CHICAGO (CBS) -- This is a disturbing tale about broken trust.
Three men who never knew each other as teens are suddenly connected by the same claims. They each say the youth hockey coach they loved and trusted groomed them for sexual abuse.
They told their stories for the first time on camera to CBS 2 Investigator Dave Savini in hopes of helping others.
"I remember being so scared and I wanted out," said Mike Sacks, who described how the abuse happened including having a pillowcase put over his head. "Your feet were like tied to the bed, and then your arms were up behind your head."
Another player, Kelly Gee, describes how he was bound.
"The leather belt on the ankles and stuff like that got tighter and tighter," Gee said.
Chris Jensen, a former hockey player, explains further - "and then he takes me up and he blindfolds me."
On the ice as teens, they had it all. In the 1980s and 1990s, they were some of the most talented hockey players in Illinois.
Sacks was a Mount Carmel High School standout, and was even offered a full ride to one of the elite hockey programs in the country at the University of Minnesota. It was everything he wanted. This, he thought, could potentially get him to the National Hockey League and a professional career.
"And then it was one day, it was all just gone," said Sacks.
Sacks, Jensen, and Gee played on different teams, and did not know each other. But they say they all shared the same secret.
Off the ice, they say their hockey coach Tom "Chico" Adrahtas - groomed them to sexually abuse them.
Adrahtas last coached at Robert Morris University. He resigned in 2018 after abuse allegations came out – stemming mainly from boys he coached decades earlier at youth programs throughout Illinois.
Now, when you hear the coach's name, Jensen said he feels "a mix of feelings - sad, angry, mostly sad."
The three men said Adrahtas followed the same playbook with each of them. They said the coach invited players to his house in Lisle to talk about their future, and eventually, he would show them pornography, and take them to see prostitutes and strippers.
"And then from there, he takes you to downtown Chicago - drive around and show you all the hookers and talk about sex," Sacks said. "He starts desensitizing you to all of this stuff."
Sacks was young when he said this happened to him.
"I'm a minor - I'm 16 years old," said Sacks.
Next came the story of a mystery woman the coach called Sheila.
"His M.O. was he had this woman and her name was Sheila," said Sacks.
The other men also were told the same.
"Yes, he named her Sheila. That was the name he used," Jensen said.
"Yeah, he did," said Gee about Adrahtas introducing him to the concept of Sheila.
The coach also had rules. The teens were told not to touch Sheila or see her face.
"'Hey she really likes to please men, but only under these conditions,'" Jensen said Adrahtas told them.
Each teen was blindfolded and left in pitch-black rooms.
But over time, the Sheila story did not add up. The men believe Sheila was actually coach Adrahtas.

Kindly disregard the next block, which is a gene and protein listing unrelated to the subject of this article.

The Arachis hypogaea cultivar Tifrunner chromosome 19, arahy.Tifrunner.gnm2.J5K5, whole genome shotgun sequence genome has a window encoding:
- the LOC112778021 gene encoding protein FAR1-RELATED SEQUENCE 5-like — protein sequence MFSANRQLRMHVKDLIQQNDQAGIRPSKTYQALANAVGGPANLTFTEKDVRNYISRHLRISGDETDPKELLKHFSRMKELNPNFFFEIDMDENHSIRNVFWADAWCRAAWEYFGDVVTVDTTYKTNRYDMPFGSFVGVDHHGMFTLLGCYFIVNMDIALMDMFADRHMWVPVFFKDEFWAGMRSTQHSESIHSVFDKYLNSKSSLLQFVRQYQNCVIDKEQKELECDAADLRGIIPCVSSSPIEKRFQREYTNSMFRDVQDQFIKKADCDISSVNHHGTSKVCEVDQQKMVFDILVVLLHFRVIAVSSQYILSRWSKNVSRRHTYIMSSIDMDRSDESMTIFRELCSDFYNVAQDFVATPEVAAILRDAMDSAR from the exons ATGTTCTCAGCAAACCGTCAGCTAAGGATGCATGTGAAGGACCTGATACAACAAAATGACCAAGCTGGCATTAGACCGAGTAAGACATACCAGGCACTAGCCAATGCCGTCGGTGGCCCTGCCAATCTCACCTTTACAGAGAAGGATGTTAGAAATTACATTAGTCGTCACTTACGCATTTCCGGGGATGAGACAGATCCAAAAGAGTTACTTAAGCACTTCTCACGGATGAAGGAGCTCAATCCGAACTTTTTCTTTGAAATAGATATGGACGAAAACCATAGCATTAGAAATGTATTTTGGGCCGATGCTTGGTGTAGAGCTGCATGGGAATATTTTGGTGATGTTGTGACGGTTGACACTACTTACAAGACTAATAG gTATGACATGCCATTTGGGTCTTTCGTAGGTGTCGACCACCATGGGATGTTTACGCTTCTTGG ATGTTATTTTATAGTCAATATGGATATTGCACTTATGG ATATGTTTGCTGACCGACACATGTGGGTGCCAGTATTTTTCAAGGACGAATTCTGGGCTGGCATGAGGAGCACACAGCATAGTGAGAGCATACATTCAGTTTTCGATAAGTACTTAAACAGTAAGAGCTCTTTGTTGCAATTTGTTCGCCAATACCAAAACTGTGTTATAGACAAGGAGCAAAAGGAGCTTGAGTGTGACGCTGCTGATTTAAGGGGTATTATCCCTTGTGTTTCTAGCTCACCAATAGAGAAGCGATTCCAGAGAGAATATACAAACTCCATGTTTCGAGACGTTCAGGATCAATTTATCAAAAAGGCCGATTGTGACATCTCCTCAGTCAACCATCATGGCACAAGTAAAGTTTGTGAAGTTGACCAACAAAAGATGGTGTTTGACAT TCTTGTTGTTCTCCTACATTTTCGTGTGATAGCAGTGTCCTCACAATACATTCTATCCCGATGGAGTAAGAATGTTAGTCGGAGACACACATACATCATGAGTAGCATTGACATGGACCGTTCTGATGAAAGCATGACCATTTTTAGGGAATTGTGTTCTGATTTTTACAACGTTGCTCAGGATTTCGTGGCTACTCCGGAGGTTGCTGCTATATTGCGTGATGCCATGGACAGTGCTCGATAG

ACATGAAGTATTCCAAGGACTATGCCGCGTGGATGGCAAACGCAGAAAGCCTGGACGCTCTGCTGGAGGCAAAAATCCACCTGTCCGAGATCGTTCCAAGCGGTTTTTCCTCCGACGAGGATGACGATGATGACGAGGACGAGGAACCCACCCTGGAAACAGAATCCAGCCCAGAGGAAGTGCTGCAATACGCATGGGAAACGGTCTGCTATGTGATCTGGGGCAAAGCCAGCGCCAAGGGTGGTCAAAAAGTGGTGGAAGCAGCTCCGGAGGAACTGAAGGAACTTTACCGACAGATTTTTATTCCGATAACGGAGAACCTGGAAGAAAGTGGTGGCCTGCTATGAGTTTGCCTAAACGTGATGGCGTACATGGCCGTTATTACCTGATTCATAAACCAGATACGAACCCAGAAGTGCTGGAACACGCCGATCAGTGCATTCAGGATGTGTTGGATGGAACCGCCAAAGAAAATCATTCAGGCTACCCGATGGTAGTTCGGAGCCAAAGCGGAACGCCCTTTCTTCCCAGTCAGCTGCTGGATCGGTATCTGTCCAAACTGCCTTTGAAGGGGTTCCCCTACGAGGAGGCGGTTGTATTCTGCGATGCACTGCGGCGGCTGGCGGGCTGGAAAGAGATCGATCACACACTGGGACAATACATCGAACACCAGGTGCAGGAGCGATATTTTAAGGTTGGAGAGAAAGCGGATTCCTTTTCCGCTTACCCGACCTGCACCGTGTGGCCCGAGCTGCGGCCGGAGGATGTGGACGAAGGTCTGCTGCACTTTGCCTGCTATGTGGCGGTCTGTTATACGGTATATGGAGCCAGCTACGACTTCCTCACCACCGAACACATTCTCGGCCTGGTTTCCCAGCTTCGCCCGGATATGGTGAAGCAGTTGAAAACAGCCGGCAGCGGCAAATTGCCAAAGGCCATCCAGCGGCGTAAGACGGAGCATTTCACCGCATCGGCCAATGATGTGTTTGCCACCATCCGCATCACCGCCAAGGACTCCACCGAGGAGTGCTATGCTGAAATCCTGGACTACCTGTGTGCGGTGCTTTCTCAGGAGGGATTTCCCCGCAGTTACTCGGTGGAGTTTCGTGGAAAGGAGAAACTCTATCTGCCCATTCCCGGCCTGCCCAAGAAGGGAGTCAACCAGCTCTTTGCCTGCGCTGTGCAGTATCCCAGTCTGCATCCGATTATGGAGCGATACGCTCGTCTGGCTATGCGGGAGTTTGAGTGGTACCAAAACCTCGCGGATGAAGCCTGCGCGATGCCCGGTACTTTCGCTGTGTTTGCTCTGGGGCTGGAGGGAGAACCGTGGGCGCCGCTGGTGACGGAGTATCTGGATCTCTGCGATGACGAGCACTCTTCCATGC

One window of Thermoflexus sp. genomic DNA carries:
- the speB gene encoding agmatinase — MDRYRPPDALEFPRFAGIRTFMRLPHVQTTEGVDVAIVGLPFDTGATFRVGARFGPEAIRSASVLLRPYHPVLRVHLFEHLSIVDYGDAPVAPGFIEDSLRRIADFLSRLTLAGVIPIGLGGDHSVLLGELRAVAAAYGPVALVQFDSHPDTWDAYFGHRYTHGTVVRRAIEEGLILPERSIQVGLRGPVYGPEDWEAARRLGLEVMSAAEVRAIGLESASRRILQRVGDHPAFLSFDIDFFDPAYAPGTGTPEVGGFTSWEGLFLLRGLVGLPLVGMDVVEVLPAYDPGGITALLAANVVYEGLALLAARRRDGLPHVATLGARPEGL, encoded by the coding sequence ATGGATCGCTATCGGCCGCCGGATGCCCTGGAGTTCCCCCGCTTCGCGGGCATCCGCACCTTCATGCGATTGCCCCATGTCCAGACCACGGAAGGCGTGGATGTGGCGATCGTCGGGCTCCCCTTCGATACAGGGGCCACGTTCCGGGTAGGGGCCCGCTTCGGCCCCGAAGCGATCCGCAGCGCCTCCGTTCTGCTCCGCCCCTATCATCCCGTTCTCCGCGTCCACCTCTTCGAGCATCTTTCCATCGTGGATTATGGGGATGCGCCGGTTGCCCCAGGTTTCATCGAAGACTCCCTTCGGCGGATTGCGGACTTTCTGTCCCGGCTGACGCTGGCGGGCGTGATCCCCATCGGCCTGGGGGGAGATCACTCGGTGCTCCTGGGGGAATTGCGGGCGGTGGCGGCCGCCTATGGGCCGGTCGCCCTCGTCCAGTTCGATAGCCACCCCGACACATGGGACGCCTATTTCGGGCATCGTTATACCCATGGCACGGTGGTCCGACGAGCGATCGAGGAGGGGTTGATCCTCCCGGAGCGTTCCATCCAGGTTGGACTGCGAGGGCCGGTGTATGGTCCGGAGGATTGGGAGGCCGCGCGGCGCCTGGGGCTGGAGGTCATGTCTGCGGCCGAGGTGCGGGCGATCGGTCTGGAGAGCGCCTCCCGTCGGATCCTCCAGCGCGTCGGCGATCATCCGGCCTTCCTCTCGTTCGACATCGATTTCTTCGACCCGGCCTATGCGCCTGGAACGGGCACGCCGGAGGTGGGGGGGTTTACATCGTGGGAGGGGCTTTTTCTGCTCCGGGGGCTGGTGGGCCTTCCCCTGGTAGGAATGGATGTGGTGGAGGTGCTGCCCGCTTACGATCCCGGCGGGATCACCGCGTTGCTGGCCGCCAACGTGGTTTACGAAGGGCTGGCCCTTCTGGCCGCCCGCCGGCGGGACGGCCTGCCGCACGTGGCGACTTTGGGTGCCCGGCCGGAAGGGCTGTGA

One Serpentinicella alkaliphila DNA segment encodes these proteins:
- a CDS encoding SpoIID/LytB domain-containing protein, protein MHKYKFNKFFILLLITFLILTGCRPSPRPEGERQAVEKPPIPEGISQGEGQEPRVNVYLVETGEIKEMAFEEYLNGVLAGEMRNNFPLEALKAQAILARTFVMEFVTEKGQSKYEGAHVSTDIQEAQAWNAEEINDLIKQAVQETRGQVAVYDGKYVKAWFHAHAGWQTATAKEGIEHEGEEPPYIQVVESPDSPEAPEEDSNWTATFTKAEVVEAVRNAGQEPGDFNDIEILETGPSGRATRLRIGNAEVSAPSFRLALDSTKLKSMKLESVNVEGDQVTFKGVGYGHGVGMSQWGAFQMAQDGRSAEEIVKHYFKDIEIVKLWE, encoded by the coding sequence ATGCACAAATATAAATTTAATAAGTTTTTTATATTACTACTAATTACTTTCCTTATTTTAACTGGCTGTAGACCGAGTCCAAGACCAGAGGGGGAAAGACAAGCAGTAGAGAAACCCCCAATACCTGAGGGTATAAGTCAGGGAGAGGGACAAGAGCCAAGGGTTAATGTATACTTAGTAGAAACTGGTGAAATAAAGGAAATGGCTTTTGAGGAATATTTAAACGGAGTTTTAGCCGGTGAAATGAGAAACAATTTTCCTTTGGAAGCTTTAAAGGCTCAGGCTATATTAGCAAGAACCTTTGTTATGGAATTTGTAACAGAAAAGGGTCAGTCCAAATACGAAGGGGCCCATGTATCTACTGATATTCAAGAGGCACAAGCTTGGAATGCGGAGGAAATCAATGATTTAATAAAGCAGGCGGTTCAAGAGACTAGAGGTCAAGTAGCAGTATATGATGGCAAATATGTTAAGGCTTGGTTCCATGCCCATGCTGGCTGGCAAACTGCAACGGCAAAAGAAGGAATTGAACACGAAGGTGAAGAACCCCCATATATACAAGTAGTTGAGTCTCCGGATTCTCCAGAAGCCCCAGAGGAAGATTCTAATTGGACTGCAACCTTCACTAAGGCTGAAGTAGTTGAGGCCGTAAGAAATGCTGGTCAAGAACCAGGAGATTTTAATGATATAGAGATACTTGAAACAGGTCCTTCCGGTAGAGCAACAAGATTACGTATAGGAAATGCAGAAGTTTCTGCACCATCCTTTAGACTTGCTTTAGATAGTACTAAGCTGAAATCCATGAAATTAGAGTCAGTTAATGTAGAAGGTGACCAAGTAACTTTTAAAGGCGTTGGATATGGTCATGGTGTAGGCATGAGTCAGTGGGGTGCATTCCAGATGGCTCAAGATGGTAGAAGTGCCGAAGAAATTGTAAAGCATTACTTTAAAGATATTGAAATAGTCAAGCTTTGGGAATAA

"I felt like it was a man, disguising their voice as a woman's," said Mike Sacks.
And they say the abuse happened often. Gee said a dozen times. Sacks said 20 to 30 times. Both think the coach eventually recruited others to play the role of Sheila.
"You could tell if somebody's hand is different or something. It was, I believe, yes, we were definitely being prostituted out," said Sacks.
This brings us back to the University of Minnesota. Adrahtas got a job coaching hockey there in 1984 and 1985, until players there reported him to the university for running the same Sheila ruse.
"That was the beginning of the cover-up," said Sacks.
News stories back then say Adrahtas resigned for personal reasons and there was no mention of sexual abuse.
"Absolutely, they buried it," Sacks said. They buried it."
Adrahtas went back to Illinois and coaching teens. He was hired by Ira Greenberg.
"I knew of Chico. I knew Chico to a degree. But I didn't know enough about him," said Greenberg who was a businessman whose kids loved the sport, so he founded the Chicago Young Americans teenage hockey team in 1988.
He hired Adrahtas because a trusted person highly recommended him. Greenberg did try to find out why the coach left such a prominent team.
"I called the University of Minnesota, and we couldn't get any information," said Greenberg.
Soon after hiring Adrahtas, Greenberg fired him. He had learned a player was sleeping at the coach's Lisle home. Greenberg said he reported Adrahtas to the Amateur Hockey Association of Illinois (AHAI).
That was in 1989, yet Adrahtas kept coaching youth hockey in Illinois. Twenty-one years later, Jensen came forward.
"I wish I would have done something sooner," said Jensen. "I wish I'd have found my courage sooner."
Jensen was the first player to break his silence. He sent a letter to AHAI in 2010, about sex abuse he says he endured as a teen at the coach's home years earlier as a teen. A source with access to AHAI's investigation tells CBS 2 Investigators the organization's lawyer warned what would happen if Jensen's allegations ever got out - warning about a feeding frenzy.
"I was not aware that," said Jensen.
The CBS 2 Investigators learned from the same source that AHAI hired an expert in dealing with sex abuse cases in the Catholic Church.
Jensen says AHAI told him a member of the FBI was put on his case. Finally, the coach was going to face a real investigation, thought Jensen.
Jensen was later to be disappointed.
"It wasn't an FBI investigation," Jensen said. "It was really him doing it on behalf of AHAI as a parent of an athlete who happened to work for the FBI. That's what was shared with me."
Sources reveal AHAI was instructed by its lawyers to contact all the places Adrahtas coached, especially in Illinois. But Greenberg said to this day, he has never been contacted by AHAI.
"They really did nothing - and they knew of all this stuff," said Greenberg.
The former players say the red flags about Adrahtas did not seem to matter because of all the fame he brought to Illinois hockey - winning several national championships.
"Amazing coach, absolute weirdo," said Gee. "You know people would always say, 'He's a creep, but he's a great coach'."
When asked what he wants for Adrahtas, Chris Jensen said: "Nothing. I will let God sort that out."
Sacks still struggles with what this did to his life. He says when Adrahtas left the University of Minnesota, he lost his scholarship. He was out of college, hockey and struggling to survive.